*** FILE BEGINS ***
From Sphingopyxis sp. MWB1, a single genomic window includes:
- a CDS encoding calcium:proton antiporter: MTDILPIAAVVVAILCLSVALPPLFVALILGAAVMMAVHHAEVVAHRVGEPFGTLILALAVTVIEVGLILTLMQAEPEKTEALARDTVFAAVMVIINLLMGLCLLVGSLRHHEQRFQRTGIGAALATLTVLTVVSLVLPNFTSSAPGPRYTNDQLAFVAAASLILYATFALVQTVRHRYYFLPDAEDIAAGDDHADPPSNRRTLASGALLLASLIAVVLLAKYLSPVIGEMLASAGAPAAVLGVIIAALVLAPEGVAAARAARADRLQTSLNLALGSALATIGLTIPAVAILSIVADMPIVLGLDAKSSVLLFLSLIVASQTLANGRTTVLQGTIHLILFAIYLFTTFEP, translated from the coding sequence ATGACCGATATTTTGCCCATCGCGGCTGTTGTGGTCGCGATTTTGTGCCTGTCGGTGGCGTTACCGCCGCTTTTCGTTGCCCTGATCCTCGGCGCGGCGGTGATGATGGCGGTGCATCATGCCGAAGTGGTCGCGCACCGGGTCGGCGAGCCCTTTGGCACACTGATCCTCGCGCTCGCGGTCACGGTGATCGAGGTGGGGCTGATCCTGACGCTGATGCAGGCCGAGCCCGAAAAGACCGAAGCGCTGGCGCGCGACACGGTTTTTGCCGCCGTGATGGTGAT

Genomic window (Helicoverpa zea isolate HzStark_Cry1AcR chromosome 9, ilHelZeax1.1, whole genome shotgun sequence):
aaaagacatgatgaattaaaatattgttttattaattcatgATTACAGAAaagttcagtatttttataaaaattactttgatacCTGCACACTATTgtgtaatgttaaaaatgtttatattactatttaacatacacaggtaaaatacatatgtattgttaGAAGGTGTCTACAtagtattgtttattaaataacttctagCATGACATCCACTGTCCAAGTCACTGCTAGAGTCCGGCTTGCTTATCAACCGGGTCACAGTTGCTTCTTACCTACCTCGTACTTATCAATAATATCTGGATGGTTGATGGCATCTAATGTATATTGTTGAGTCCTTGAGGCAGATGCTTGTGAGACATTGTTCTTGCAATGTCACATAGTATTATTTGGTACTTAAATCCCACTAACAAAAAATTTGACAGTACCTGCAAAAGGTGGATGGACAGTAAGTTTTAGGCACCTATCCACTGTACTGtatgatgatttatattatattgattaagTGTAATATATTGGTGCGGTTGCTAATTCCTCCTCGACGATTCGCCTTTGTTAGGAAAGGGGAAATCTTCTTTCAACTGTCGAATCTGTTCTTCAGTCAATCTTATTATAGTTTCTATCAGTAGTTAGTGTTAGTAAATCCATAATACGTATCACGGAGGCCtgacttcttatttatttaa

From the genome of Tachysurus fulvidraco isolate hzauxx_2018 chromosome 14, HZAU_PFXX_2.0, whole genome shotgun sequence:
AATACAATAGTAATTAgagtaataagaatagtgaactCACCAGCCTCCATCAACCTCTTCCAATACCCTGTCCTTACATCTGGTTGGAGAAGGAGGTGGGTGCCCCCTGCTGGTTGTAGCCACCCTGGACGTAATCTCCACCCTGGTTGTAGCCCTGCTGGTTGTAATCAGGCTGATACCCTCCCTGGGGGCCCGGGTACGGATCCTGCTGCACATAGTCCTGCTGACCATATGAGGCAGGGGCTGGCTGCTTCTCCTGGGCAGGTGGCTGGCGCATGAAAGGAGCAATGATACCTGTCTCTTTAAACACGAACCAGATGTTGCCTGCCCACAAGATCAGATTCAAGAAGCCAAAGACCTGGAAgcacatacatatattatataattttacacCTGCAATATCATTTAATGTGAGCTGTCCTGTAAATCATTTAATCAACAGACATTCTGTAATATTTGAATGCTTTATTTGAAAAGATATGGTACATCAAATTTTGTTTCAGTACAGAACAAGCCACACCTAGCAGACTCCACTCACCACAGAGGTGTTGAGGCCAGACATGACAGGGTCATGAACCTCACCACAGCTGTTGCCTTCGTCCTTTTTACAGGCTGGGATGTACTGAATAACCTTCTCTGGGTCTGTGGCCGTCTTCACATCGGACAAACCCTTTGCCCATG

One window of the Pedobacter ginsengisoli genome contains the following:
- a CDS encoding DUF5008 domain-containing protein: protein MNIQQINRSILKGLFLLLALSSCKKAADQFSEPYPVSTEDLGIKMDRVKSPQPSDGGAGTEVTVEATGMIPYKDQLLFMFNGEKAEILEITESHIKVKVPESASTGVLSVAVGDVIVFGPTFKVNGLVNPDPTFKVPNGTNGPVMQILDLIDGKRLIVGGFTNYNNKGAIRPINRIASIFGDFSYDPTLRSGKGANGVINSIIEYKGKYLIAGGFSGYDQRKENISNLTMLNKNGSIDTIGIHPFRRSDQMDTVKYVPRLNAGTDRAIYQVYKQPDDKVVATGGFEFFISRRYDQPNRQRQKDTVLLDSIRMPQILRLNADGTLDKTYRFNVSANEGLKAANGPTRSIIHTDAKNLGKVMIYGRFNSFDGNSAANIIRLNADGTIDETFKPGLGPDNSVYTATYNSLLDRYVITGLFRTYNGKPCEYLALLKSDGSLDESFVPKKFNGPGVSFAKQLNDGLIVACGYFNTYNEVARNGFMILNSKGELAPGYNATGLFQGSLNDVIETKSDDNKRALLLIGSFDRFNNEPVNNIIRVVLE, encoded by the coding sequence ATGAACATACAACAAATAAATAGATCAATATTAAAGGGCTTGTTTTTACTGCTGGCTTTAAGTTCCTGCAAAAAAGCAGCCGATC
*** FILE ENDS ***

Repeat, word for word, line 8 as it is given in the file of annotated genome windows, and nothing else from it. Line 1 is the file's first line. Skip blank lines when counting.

- a CDS encoding DUF5008 domain-containing protein: protein MNIQQINRSILKGLFLLLALSSCKKAADQFSEPYPVSTEDLGIKMDRVKSPQPSDGGAGTEVTVEATGMIPYKDQLLFMFNGEKAEILEITESHIKVKVPESASTGVLSVAVGDVIVFGPTFKVNGLVNPDPTFKVPNGTNGPVMQILDLIDGKRLIVGGFTNYNNKGAIRPINRIASIFGDFSYDPTLRSGKGANGVINSIIEYKGKYLIAGGFSGYDQRKENISNLTMLNKNGSIDTIGIHPFRRSDQMDTVKYVPRLNAGTDRAIYQVYKQPDDKVVATGGFEFFISRRYDQPNRQRQKDTVLLDSIRMPQILRLNADGTLDKTYRFNVSANEGLKAANGPTRSIIHTDAKNLGKVMIYGRFNSFDGNSAANIIRLNADGTIDETFKPGLGPDNSVYTATYNSLLDRYVITGLFRTYNGKPCEYLALLKSDGSLDESFVPKKFNGPGVSFAKQLNDGLIVACGYFNTYNEVARNGFMILNSKGELAPGYNATGLFQGSLNDVIETKSDDNKRALLLIGSFDRFNNEPVNNIIRVVLE, encoded by the coding sequence ATGAACATACAACAAATAAATAGATCAATATTAAAGGGCTTGTTTTTACTGCTGGCTTTAAGTTCCTGCAAAAAAGCAGCCGATC